Background: As the title says, I'm about to (within the next week or 2) install a dryer booster for a new (to my friend, not newly built) house. The dryer vent goes through a couple bends behind the wall but then goes straight up about 15-20 feet where it exits via the roof. After cleaning out two grocery bags worth of lint from the ducts I still couldn't feel anything blowing out of the roof exhaust so I took that to mean it was too much piping for the dryer and it needs booster fan.

Here's the dryer duct in the attic.:

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Rough plan: My rough plan is to get a few pieces of 2x4 or something (cue expert weigh in here) to make a support for the booster midway up the pipe in the attic so it is inline. The booster comes with a current sensor so I'll have to run romex up to the attic from the existing outlet (actually I'll add a new outlet just for the dryer so that washer doesn't trigger the fan). Luckily it's a gas dryer so it'll only be 110v which makes the current sensor hookup easier than alternative. The switch will be in the attic and since the fan has a 3 prong plug I'll add a plug in the attic as opposed to hard wiring. Here's a crappy drawing of my electrical plan.

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Is my electrical diagram OK (not the diagram itself but the meat and potatoes of it)? I didn't draw them in but the switch will be in a junction box and the new attic outlet will be mounted to a beam, very close to one another.

The manufacturer says to install the fan 15' from the dryer and 5' from the termination of the exhaust. I understand the 15' is to ensure that the lint is dry before it gets to the motor but I'm not sure what the 5' from termination is for. In any event, assuming I put the fan directly inline of the existing pipe, I'll probably be cutting one of those clearances a little short. Should I add more piping with a couple 45s to make a U in order to ensure the 15' and 5' are strictly met or just get it centered as best I can?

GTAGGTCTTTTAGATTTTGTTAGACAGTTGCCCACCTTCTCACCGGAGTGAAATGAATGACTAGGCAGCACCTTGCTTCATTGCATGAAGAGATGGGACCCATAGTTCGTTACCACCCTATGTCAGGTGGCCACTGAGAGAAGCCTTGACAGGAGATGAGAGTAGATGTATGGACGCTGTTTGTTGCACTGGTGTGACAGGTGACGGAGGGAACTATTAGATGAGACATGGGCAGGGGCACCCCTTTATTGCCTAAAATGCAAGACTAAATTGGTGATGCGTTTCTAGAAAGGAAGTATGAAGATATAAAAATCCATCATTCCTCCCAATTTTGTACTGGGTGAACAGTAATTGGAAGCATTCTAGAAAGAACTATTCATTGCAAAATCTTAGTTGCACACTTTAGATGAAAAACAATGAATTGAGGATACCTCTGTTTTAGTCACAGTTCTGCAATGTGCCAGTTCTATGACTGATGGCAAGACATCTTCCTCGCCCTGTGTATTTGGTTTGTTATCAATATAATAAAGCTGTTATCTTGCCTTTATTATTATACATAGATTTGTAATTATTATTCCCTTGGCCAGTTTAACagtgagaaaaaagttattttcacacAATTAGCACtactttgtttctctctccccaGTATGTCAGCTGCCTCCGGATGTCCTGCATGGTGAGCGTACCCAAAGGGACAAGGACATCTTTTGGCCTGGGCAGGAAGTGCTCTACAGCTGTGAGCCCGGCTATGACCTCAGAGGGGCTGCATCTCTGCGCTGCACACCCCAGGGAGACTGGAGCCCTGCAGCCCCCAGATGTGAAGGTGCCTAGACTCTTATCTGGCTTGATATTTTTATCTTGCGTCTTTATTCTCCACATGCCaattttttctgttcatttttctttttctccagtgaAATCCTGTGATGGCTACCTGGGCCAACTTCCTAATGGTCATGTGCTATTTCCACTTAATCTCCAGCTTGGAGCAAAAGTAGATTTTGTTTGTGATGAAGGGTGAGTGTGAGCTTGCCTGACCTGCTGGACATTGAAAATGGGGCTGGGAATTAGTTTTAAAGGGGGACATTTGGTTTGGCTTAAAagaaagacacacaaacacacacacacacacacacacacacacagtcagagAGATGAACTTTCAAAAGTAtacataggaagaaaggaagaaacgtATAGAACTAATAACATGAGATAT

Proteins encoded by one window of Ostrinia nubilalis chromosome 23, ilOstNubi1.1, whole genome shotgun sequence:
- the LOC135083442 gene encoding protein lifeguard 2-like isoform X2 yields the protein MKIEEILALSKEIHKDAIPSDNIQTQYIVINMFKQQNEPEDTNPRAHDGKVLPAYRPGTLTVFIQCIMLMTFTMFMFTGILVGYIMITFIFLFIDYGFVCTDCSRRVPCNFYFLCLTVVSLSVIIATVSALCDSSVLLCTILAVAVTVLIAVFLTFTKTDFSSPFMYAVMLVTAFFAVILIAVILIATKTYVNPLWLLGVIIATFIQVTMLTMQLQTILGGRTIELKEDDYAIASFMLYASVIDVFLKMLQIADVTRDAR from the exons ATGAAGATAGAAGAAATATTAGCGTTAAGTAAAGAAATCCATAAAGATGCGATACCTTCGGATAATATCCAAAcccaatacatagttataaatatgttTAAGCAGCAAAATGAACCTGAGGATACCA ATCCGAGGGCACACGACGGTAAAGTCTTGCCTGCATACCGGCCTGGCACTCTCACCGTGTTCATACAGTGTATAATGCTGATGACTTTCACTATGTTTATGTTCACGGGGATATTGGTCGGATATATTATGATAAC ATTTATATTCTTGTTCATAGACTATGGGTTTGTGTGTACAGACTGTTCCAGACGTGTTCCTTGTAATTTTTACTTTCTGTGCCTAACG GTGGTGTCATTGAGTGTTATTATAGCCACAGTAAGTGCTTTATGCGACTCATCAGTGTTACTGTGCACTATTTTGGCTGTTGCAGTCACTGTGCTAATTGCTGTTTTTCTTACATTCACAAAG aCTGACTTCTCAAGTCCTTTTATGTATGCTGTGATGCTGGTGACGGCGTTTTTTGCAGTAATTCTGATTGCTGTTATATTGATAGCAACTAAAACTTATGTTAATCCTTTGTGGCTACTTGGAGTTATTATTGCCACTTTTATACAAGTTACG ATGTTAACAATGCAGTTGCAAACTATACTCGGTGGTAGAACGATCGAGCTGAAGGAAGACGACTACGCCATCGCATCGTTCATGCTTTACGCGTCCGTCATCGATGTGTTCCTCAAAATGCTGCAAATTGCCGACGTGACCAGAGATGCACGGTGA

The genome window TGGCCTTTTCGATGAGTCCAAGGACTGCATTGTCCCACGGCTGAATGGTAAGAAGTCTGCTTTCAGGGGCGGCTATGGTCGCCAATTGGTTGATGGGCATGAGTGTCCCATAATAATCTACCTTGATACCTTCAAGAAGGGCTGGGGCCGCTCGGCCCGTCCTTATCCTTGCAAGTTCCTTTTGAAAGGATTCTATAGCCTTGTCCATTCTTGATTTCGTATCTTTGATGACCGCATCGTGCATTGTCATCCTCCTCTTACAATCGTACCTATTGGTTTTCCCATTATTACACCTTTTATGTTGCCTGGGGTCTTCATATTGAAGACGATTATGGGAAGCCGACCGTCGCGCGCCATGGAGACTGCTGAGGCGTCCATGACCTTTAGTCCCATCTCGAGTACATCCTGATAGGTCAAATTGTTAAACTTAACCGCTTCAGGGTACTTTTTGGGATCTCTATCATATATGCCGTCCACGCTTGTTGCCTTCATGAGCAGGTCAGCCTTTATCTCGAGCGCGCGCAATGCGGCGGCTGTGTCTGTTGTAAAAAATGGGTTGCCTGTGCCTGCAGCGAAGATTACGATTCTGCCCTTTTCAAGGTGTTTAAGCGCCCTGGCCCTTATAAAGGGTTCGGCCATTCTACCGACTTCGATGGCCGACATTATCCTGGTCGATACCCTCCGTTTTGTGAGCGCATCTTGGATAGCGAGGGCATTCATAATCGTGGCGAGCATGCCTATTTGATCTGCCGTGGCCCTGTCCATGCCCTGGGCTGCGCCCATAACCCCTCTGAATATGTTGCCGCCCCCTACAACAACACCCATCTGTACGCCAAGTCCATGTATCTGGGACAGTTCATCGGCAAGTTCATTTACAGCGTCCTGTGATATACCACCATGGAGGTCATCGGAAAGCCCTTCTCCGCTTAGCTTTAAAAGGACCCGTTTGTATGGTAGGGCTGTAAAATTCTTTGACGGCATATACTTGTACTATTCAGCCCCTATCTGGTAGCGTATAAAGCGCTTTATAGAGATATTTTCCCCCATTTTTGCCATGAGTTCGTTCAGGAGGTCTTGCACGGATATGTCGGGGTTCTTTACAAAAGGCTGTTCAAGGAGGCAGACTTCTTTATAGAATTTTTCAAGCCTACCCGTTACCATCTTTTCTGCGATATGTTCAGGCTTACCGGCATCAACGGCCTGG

Are there any other red flags that I may be neglecting?

  • One problem with your diagram -- the current sensor switch needs to switch the hot going to the new attic outlet, not the neutral. – ThreePhaseEel May 3 '16 at 2:50
  • @ThreePhaseEel oops....fixed. – Dean MacGregor May 3 '16 at 3:13
  • Also -- tips: 1) you can run 12/2/2 from the existing receptacle to the current sensor, and 2) the outlet in the attic can be a single receptacle instead of a duplex receptacle (unless you want a duplex receptacle up there for other reasons, in which case I'd make it half-switched). – ThreePhaseEel May 3 '16 at 11:40
  • The only thing I have heard about these boosters is they suck two much air through the dryer and the clothes take longer to dry. I understand wanting to get rid of the lint but it may be better in the long run to just clean the pipe once a year or so. – Ed Beal May 3 '16 at 13:28
  • @EdBeal from what I've read, dryers don't have the force to blow out of vents longer than 15 linear feet equivalent where a 90degree bend is worth 5 feet and 45s are 3. I've got about 20-25 feet equivalent of vent. To make matters worse it's straight vertical which shouldn't matter for air pressure but does make it much harder to push lint out. Additionally it's a gas dryer so the flue gas goes out the same vent as the lint so there's all the more reason to make sure it escapes the house. I looked for mentions of boosters making clothes take longer to dry and can't find anything. – Dean MacGregor May 3 '16 at 16:24

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